Do you really have to bulk up and get fat to build muscle?

You absolutely don’t have to put fat on to build muscle. This is just a myth that was passed down many years ago from old school body builders, that just wanted an excuse to eat more food!

It’s actually really detrimental to your health when you start accumulating fat stores. You do run the risk of developing insulin resistance, and then causing some hormonal dysfunction. It’s unfortunate that when you get into that spiral of eating, your body uses muscle to burn as energy, instead of fat. This is what will make it even harder to lose body fat over time. I suggest you take another look at something a lot more user friendly, as well as a strategy that can be used within your lifestyle that’s easy – not to mention effective.

Here are some mistakes that many people make whilst trying to put on muscle mass, in which I would recommend avoiding as much as possible. It could possibly help other people who weight train and may prove to become an integral part of their progression.

6 mistakes people make when trying to gain muscle mass (or bulking)

  1. Using isolated exercises too often, omitting the impactful multi joint lifts.
    If you want to put on muscle, you need to use the largest groups on your body, regularly and with alternate strategic exercises. These are squats, lunges, bench presses, deadlifts etc. You won’t get much growth from leg lifts, triceps kickbacks and lateral raises. In order to grow muscle, you need to recruit your large-scale motor units.
    We are genetically built for carrying, lifting and trying to fight against gravity in everyday life. Stick to these types of moments within your routine, and watch your strength, muscle growth and stamina reach its peak potential
  2. Always keeping your repetitions too low.
    Now, please do not misinterpret this, because we do need to practice our heavy lifts, with lower reps – this builds strength. If you want hypertrophy, you must focus on the opposite, which is moderate to high reps and sets. Occasional higher reps, even when working to failure, is a great alternative as well. You can use these as finishers in your program (I do this regularly to increase growth). Your best weight training program uses both high reps and low repetitions, therefore, alternating cycles of these will help you channel strength increases and muscle growth in union.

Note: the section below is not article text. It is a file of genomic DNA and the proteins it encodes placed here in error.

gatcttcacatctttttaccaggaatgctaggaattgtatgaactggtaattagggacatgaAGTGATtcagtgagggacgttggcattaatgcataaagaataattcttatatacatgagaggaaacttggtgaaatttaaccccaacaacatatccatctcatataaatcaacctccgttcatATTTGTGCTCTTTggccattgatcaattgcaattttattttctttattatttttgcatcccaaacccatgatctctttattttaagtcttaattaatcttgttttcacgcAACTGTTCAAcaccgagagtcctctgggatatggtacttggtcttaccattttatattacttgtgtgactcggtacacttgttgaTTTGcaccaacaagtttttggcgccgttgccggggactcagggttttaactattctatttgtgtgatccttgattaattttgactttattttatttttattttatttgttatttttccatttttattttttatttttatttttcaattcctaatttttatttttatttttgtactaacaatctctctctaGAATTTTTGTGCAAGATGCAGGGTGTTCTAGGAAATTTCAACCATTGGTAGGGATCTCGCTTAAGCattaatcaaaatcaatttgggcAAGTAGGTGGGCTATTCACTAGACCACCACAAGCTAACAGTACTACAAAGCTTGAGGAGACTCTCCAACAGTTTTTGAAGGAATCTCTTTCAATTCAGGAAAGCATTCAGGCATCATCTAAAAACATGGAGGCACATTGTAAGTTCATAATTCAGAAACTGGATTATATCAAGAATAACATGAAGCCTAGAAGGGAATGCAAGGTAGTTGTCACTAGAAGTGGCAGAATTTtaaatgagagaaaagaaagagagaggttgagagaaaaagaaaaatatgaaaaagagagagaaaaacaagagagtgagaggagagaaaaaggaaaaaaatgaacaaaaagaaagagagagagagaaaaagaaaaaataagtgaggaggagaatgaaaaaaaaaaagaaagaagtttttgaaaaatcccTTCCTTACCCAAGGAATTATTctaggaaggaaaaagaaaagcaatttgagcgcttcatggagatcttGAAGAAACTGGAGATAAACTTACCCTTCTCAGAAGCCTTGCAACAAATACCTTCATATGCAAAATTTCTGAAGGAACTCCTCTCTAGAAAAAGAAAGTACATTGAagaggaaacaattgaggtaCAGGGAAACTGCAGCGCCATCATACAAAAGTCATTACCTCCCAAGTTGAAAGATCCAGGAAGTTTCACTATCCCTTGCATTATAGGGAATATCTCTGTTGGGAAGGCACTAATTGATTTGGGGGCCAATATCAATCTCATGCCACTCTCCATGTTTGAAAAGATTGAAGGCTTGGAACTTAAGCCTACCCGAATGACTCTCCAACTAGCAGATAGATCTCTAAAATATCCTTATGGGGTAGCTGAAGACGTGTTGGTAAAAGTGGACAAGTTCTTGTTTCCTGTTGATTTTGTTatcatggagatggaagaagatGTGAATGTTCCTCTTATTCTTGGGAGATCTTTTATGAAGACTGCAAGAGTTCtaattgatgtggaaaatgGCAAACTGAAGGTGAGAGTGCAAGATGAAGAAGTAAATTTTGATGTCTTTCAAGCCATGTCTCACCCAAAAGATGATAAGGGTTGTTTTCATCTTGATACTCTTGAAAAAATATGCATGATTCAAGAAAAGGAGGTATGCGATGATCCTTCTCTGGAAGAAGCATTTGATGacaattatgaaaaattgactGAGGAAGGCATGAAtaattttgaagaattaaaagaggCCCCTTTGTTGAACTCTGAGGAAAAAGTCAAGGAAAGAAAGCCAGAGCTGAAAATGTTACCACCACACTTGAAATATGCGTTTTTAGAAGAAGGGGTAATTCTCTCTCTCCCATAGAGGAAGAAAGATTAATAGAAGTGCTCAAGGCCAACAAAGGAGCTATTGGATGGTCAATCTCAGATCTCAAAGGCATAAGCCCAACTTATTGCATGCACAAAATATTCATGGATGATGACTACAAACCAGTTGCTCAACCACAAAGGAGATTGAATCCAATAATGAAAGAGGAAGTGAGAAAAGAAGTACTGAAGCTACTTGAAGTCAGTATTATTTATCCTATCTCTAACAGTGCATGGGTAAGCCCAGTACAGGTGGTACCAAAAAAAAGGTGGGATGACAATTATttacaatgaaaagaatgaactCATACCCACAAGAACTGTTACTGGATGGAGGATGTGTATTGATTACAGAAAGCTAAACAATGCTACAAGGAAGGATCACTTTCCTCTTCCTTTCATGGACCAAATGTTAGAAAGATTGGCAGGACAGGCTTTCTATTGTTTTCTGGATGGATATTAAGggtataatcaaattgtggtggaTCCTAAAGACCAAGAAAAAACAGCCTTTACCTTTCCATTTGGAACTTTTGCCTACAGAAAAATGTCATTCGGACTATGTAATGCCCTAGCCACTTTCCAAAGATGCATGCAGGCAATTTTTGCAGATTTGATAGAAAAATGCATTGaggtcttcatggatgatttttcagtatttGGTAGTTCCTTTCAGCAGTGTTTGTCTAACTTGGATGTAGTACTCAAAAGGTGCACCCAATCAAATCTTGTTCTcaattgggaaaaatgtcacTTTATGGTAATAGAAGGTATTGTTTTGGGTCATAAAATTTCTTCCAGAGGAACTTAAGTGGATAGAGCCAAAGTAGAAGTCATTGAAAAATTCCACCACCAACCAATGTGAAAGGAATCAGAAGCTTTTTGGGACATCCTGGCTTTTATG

3. Too much caffeine daily to keep yourself alert.
    Keep in mind that stimulants – such as high strength caffeine increases your cortisol. If you are just about to get to the gym, having a black cup of coffee, or taking your pre-workout with caffeine will help make your workout a lot more manageable and effective. Once you finish your workout, you should aim to cut the intake of any coffee or caffeinated drinks moving forward. Just focus on re-hydration and nutrition.
  4. Keep your hydration up – make sure you drink lots of water.
    Hydration is key to gaining mass, as dehydration can lead to increases in cortisol, and many other negative effects on the body. You should aim to drink at least 2–3 litres of water per day – even more so when the temperatures are warmer, or you are more active than usual. A good way to measure this is with a bottle that contains measurements. This will help you keep on track of your hydration goals.
  5. Not consuming enough protein.
    People often assume they are hard gainers, when in fact, they may not be consuming enough protein to fuel their hypertrophy goals. Keep it simple, and make sure you are consuming 1.5 grams of protein per kg of body weight. If you are unsure of how much protein you need per day, this is a sure-fire way you aren’t getting nearly enough. Do the math and stick to it.

  1. Not taking control of your insulin sensitivity.
    Insulin sensitivity determines how much body fat we lose, and muscle mass we can gain. If you are very insulin sensitive, your body will easily shuttle carbohydrates into the muscle cells. If you have poor insulin sensitivity, the nutrients will be transitioned into your fat cells! This is exactly the reason why I do not recommend bulking. When you strength train, watch your diet, choose the right fat sources (and allow some time) you will greatly increase your insulin sensitivity. Supplements that can help you are carnitine – which helps you to burn more fat stores, and probiotics, which assist the growth of good bacteria, and improve your glucose update and energy usage.

I do hope this may help someone along their hypertrophy journey. If you appreciate this, why not stick with my ranting via my website or join me on fb and insta social. Please feel free to upvote this answer if it has been useful in some way to you.

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